The University of North Carolina's academic fraud scandal has deepened and widened, and local officials have done the sensible thing in locating a fall guy. A brief refresher on why they need one: In December, an investigation officially found what had seemed probable from Julis Peppers' unintentionally public transcript: That many students, but particularly student-athletes, had received GPA-boosting grades in essentially bogus classes. They were passing despite being dramatically beneath the academic standards (as in, suffering from "serious literacy deficits") that ostensibly prevail at UNC. Former North Carolina Governor Jim Martin led an investigation into UNC that turned up a lone solid mitigating factor for UNC's administration and athletic department: some "athletic officials and academic support officials" had "raised questions with the Faculty Committee on Athletics" about these easy-A classes in the past. Earlier this month, Martin and his team of investigators retracted that finding.
So, a scapegoat is in order, and they found a guy. Well, not literally. He couldn't be reached for comment and it's not clear whether and to what extent he's still affiliated with the university. But they picked a guy. UNC officials are saying that, like the device in the Superdome that was designed to stop blackouts and which caused the blackout, the director of academic support for athletes, Robert Mercer, was supporting athletes academically by failing to confirm that their independent study classes had any academic merit:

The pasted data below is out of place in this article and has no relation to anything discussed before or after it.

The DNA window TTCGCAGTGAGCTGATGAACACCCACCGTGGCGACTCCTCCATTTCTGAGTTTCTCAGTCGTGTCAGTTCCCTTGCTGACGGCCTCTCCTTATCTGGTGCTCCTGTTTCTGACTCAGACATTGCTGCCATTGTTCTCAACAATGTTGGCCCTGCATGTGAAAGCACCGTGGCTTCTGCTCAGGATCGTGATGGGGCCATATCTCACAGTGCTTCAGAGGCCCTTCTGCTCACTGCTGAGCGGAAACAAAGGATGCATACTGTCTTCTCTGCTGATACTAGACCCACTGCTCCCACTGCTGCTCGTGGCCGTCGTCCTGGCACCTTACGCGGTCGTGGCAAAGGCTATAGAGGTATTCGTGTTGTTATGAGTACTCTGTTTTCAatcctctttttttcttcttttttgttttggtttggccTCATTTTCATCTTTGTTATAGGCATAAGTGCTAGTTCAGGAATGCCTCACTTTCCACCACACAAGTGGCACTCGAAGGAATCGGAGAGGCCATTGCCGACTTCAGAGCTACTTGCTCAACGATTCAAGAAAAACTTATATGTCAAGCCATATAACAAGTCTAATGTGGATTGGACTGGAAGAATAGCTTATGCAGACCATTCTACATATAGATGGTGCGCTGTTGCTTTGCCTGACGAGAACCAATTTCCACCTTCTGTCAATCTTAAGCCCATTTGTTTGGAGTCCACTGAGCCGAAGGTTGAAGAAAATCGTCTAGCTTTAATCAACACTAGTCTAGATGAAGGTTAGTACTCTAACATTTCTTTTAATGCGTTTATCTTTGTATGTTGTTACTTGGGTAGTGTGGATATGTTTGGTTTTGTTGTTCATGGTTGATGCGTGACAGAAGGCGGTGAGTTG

The lack of tracking is doubly troubling. Today, UNC-CH is grappling with one of the worst academic fraud cases ever found at an American university after discovering that since 1997, the chairman of the African and Afro-American Studies Department and his assistant had converted scores of lecture-style classes into independent studies that had heavy enrollment of athletes.
Mercer, according to a report commissioned by UNC-CH, was one of four officials with athletics ties who contended that he and John Blanchard, a senior associate athletic director, raised concerns about the classes to the faculty athletics committee in 2002 and 2006. That report, by former Gov. Jim Martin and the Baker Tilly management consulting firm, accepted their claims.
If Mercer was concerned about those classes, why wasn't he tracking independent studies as he had been asked?
"That should have been followed up on," UNC-CH Chancellor Holden Thorp said. "I wish it had been, because we would have caught all of this stuff."
Mercer could not be reached for comment. In August, he was quietly moved from the director's post to a position outside of the academic support program.
That dang Mercer fella! If only he had been a little more conscientious, the University of North Carolina wouldn't have tacitly supported sham classes at a bogus shadow institution for the last decade and a half, a practice that helped net the university untold millions in endorsements, booster donations, and brand awareness. Somebody find that guy!
Athletics Official Never Checked Independent Study Classes [Charlotte Observer]